There will be a delay with regard to the $170 million distribution plan the Securities and Exchange Commission (SEC) has proposed in its case against BlueCrest Capital Management Limited.
As FX News Group has reported, BlueCrest agreed to the payment of $170 million last year in order to settle charges arising from inadequate disclosures, material misstatements, and misleading omissions concerning its transfer of top traders from its flagship client fund, BlueCrest Capital International (BCI), to a proprietary fund, BSMA Limited, and replacement of those traders with an underperforming algorithm.
On November 2, 2021, the SEC published a Notice of Proposed Plan of Distribution and Opportunity to Comment for the distribution of monies placed into a Fair Fund in the matter. The Notice invited public comment on the proposed plan of distribution through December 2, 2021. The Commission has received public comments on the Plan.
Today, the SEC confirmed that a good cause exists to extend the 30-day time period, provided in Rule 1104 of the Commission’s Rules, with entry of an order extending time to approve, approve with modification, or disapprove the Plan until March 31, 2022. Accordingly, the time to enter such an order is extended until the end of March 2022.
BlueCrest created BSMA to trade the personal capital of BlueCrest personnel using primary trading strategies that overlapped with BCI’s. Members of BlueCrest’s governing body, which made the relevant decisions regarding BSMA, had a 93% ownership interest in BSMA that peaked at $1.79 billion compared to its ownership interest of approximately $619 million in BCI.
During a period of more than four years, BlueCrest made inadequate and misleading disclosures concerning BSMA’s existence, the movement of traders from BCI to BSMA, the use of the algorithm in BCI, and associated conflicts of interest. BlueCrest transferred a majority of its highest-performing traders from BCI to BSMA, and assigned many of its most promising newly hired traders, eligible to trade for either fund, to BSMA.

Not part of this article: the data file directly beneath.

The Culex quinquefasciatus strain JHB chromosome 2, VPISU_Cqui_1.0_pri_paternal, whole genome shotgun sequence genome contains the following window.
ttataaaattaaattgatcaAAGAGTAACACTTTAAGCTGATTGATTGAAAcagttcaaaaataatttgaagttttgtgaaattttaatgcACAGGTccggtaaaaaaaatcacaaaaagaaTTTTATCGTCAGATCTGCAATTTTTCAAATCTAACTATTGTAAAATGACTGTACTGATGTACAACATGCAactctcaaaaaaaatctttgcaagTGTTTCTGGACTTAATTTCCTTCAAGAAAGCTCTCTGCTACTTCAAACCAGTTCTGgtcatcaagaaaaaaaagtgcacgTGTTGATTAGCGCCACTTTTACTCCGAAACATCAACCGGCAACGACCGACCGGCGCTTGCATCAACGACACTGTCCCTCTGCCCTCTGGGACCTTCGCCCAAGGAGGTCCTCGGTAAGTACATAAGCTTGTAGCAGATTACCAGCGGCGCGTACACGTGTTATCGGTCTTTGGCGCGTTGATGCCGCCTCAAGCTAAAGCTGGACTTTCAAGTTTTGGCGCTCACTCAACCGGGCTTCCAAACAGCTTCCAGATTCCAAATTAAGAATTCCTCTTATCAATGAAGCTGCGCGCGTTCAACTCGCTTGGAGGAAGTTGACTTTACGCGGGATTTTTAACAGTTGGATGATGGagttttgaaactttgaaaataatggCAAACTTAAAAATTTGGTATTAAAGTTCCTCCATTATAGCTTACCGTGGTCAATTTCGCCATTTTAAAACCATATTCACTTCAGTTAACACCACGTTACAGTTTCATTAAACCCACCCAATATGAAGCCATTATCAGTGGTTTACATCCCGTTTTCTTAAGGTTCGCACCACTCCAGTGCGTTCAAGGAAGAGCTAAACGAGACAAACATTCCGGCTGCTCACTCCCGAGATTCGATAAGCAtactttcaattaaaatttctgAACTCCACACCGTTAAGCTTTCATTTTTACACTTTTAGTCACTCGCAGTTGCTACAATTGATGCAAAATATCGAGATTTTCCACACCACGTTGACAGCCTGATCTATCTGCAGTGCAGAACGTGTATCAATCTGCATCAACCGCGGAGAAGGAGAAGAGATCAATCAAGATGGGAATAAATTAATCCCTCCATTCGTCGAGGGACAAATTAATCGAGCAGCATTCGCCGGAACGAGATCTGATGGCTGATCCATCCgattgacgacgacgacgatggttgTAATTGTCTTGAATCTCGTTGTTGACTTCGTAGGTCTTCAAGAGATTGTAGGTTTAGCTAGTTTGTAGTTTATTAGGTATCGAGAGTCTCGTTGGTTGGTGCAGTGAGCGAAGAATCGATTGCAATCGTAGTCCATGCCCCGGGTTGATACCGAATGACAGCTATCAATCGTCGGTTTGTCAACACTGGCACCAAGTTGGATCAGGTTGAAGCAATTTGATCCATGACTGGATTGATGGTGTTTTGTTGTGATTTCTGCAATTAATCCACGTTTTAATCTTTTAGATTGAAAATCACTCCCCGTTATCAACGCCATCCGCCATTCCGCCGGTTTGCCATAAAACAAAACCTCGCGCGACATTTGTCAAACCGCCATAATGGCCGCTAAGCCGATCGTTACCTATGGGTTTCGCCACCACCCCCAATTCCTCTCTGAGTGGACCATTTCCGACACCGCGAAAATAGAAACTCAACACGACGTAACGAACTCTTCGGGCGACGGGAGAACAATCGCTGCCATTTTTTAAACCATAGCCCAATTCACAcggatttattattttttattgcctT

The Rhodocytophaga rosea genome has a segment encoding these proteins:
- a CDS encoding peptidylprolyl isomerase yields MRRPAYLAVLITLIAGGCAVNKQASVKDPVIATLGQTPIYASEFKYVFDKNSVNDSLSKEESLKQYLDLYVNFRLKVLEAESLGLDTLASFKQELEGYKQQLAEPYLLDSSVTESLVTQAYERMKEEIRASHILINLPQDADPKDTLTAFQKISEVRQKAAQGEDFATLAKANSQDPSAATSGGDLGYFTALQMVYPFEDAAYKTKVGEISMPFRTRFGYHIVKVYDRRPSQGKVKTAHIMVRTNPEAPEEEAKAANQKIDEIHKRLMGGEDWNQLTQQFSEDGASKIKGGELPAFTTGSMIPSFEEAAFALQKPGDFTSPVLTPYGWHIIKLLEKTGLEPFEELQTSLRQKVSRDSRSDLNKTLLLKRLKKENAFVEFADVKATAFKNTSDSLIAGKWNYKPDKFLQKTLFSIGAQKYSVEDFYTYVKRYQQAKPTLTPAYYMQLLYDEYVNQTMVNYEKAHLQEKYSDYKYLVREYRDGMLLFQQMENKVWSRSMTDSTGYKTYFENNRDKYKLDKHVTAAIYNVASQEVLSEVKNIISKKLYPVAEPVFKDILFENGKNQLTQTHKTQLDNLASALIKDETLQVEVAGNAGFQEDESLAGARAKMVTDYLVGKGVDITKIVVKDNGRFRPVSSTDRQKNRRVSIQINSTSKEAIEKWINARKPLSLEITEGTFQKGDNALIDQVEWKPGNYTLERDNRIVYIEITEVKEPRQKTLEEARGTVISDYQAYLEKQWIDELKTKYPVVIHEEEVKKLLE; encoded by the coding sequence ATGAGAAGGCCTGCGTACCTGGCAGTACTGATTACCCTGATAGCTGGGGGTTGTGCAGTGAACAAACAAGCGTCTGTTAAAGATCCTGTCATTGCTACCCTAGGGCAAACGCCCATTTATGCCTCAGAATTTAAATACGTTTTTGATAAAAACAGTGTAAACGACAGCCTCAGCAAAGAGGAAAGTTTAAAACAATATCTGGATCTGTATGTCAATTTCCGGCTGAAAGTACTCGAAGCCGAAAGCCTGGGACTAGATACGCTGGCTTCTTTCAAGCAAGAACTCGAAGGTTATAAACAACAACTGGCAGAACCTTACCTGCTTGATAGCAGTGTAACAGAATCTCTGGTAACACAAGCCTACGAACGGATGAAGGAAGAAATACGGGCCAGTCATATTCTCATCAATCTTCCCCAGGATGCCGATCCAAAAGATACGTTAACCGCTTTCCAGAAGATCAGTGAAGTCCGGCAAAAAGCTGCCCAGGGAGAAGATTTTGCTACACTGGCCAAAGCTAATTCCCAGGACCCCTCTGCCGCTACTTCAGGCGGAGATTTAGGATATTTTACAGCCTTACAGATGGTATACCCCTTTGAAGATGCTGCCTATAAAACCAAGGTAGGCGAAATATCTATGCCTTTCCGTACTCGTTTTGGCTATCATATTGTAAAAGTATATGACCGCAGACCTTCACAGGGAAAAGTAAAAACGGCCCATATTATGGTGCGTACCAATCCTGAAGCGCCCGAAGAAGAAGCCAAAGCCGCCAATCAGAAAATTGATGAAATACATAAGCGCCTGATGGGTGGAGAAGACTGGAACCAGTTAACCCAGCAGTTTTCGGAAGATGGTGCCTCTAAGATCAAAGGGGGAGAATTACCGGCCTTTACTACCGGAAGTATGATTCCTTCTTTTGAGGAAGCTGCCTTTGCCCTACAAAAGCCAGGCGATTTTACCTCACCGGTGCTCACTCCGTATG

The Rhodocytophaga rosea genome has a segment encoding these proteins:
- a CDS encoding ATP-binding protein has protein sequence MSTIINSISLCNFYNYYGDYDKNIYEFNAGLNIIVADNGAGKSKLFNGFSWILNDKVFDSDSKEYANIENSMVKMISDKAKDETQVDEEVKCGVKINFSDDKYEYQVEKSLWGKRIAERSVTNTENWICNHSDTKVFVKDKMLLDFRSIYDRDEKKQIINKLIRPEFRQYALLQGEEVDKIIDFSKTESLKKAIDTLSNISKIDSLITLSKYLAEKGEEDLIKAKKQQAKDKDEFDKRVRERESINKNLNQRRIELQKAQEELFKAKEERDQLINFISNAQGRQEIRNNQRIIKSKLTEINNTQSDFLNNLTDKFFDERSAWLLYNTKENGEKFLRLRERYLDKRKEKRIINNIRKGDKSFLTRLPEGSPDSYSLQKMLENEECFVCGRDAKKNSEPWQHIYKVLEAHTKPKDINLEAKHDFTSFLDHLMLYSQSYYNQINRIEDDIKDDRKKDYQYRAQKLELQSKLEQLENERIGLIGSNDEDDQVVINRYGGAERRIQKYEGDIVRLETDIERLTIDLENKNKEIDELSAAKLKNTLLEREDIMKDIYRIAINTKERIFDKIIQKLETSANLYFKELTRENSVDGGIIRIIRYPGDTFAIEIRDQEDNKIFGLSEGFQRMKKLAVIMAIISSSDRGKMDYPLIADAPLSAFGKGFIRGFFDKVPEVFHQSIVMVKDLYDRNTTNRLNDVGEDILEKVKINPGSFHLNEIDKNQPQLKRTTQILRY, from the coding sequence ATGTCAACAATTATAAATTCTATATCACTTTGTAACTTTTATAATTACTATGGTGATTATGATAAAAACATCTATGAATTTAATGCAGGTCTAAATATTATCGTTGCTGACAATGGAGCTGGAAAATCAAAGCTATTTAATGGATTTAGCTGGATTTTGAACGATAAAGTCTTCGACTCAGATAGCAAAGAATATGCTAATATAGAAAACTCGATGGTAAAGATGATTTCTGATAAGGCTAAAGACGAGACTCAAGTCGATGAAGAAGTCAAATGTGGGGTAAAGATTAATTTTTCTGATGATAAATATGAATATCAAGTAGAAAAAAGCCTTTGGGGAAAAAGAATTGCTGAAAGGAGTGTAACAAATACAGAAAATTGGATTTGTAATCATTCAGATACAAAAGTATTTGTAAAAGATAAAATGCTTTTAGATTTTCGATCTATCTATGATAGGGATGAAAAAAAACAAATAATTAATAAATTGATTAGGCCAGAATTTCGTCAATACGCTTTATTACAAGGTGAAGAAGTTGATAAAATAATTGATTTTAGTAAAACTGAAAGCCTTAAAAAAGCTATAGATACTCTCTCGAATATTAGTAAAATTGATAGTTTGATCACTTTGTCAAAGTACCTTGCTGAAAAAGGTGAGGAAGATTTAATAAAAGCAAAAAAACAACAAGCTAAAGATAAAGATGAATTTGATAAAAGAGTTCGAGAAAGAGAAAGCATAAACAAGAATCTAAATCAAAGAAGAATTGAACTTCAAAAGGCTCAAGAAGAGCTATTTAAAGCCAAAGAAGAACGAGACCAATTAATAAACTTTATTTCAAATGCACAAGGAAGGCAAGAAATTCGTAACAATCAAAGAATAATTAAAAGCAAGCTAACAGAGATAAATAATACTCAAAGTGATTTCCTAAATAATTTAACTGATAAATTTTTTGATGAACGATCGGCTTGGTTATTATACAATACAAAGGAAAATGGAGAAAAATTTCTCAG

BlueCrest failed to disclose that it reallocated the transferred traders’ capital allocations in BCI to a semi-systematic trading system, which was essentially a replication algorithm that tracked certain trading activity of a subset of BlueCrest’s live traders.
In addition, BlueCrest did not disclose certain material facts about the algorithm to BCI’s independent directors. The algorithm generated significantly less profit with greater volatility than the live traders. The order finds that BlueCrest was able to keep more of any performance fees generated by the algorithm than by live traders.
BlueCrest willfully violated antifraud provisions of the Securities Act of 1933 and Investment Advisers Act of 1940 as well as the Advisers Act’s compliance rule.
Without admitting or denying the SEC’s findings, BlueCrest agreed to a cease-and-desist order imposing a censure, and must pay disgorgement and prejudgment interest of $132,714,506 and a penalty of $37,285,494, all of which will be returned to investors.